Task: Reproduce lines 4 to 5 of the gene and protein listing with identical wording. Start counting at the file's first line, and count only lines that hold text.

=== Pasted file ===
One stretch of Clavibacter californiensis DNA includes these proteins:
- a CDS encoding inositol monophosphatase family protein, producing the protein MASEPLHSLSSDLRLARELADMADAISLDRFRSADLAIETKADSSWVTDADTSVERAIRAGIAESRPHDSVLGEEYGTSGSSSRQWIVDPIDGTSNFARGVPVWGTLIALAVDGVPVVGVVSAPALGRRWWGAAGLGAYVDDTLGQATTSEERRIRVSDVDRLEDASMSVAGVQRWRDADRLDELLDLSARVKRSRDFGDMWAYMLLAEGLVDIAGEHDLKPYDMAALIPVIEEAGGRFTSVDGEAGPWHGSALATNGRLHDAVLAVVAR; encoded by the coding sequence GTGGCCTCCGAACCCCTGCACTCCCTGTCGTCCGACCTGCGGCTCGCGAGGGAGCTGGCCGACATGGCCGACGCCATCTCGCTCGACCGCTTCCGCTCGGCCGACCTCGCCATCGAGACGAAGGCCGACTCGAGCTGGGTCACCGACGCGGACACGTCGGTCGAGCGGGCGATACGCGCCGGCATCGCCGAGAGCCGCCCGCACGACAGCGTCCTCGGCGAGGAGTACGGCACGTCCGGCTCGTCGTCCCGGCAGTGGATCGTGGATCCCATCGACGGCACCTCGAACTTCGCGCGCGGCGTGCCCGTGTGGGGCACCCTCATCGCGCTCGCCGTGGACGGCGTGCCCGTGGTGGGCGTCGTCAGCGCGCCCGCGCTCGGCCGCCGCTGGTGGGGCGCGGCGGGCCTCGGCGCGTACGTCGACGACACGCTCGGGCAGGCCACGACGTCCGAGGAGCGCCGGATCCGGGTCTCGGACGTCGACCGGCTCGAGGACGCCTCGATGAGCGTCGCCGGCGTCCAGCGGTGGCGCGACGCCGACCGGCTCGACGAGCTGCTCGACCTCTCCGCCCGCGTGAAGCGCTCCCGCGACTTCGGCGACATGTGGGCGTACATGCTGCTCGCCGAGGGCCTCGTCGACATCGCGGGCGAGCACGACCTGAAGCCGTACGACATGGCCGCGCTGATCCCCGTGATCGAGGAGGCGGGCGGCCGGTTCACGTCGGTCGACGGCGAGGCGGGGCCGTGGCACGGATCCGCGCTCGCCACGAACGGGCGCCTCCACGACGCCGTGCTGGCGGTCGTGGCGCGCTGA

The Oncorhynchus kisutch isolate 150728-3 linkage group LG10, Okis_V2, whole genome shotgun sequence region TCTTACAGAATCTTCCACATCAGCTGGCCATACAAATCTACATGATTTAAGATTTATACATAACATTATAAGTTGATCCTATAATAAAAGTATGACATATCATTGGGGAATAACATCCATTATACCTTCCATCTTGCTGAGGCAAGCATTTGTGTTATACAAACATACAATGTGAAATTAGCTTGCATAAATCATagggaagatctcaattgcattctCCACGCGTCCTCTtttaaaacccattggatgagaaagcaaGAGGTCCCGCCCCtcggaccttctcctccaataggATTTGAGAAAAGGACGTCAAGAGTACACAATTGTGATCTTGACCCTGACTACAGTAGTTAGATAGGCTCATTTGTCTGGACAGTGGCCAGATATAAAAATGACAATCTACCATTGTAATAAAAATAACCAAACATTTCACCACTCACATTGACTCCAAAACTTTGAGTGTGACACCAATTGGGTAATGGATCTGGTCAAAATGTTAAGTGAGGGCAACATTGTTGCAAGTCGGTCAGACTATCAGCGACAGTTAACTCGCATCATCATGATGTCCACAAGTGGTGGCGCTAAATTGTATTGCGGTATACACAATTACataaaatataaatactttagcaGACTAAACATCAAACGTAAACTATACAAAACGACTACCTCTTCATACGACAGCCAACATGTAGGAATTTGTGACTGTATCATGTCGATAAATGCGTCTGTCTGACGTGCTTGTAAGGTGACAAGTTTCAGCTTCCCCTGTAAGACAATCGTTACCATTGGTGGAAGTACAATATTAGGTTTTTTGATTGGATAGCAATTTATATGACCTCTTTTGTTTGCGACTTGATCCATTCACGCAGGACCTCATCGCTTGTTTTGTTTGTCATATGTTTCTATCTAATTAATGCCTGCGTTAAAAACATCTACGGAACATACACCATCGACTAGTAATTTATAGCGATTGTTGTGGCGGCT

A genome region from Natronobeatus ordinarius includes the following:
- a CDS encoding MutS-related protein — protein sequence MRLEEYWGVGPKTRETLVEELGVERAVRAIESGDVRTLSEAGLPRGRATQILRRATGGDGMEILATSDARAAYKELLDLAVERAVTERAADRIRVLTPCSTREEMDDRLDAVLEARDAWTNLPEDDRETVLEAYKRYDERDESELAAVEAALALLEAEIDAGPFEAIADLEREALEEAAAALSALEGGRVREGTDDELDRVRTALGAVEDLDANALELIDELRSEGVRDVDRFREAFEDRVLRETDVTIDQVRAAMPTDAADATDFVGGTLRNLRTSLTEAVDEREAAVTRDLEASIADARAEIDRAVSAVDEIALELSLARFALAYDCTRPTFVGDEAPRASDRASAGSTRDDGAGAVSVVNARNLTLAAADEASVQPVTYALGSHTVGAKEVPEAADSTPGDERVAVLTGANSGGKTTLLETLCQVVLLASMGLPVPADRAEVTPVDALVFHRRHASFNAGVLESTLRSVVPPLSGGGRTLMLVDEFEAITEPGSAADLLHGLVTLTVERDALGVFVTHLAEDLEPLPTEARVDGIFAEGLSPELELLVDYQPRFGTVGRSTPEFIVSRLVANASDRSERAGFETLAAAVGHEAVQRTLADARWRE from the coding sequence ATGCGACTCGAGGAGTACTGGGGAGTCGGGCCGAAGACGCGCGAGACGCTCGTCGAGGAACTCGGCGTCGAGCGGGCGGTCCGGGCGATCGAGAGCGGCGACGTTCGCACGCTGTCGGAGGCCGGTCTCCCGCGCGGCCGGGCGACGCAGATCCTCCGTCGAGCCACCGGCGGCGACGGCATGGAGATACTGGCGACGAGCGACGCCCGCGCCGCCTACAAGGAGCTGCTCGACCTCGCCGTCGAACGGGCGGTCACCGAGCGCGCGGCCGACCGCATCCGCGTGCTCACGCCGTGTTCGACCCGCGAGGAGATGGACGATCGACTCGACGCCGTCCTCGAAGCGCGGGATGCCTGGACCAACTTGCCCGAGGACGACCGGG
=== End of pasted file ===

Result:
A genome region from Natronobeatus ordinarius includes the following:
- a CDS encoding MutS-related protein — protein sequence MRLEEYWGVGPKTRETLVEELGVERAVRAIESGDVRTLSEAGLPRGRATQILRRATGGDGMEILATSDARAAYKELLDLAVERAVTERAADRIRVLTPCSTREEMDDRLDAVLEARDAWTNLPEDDRETVLEAYKRYDERDESELAAVEAALALLEAEIDAGPFEAIADLEREALEEAAAALSALEGGRVREGTDDELDRVRTALGAVEDLDANALELIDELRSEGVRDVDRFREAFEDRVLRETDVTIDQVRAAMPTDAADATDFVGGTLRNLRTSLTEAVDEREAAVTRDLEASIADARAEIDRAVSAVDEIALELSLARFALAYDCTRPTFVGDEAPRASDRASAGSTRDDGAGAVSVVNARNLTLAAADEASVQPVTYALGSHTVGAKEVPEAADSTPGDERVAVLTGANSGGKTTLLETLCQVVLLASMGLPVPADRAEVTPVDALVFHRRHASFNAGVLESTLRSVVPPLSGGGRTLMLVDEFEAITEPGSAADLLHGLVTLTVERDALGVFVTHLAEDLEPLPTEARVDGIFAEGLSPELELLVDYQPRFGTVGRSTPEFIVSRLVANASDRSERAGFETLAAAVGHEAVQRTLADARWRE from the coding sequence ATGCGACTCGAGGAGTACTGGGGAGTCGGGCCGAAGACGCGCGAGACGCTCGTCGAGGAACTCGGCGTCGAGCGGGCGGTCCGGGCGATCGAGAGCGGCGACGTTCGCACGCTGTCGGAGGCCGGTCTCCCGCGCGGCCGGGCGACGCAGATCCTCCGTCGAGCCACCGGCGGCGACGGCATGGAGATACTGGCGACGAGCGACGCCCGCGCCGCCTACAAGGAGCTGCTCGACCTCGCCGTCGAACGGGCGGTCACCGAGCGCGCGGCCGACCGCATCCGCGTGCTCACGCCGTGTTCGACCCGCGAGGAGATGGACGATCGACTCGACGCCGTCCTCGAAGCGCGGGATGCCTGGACCAACTTGCCCGAGGACGACCGGG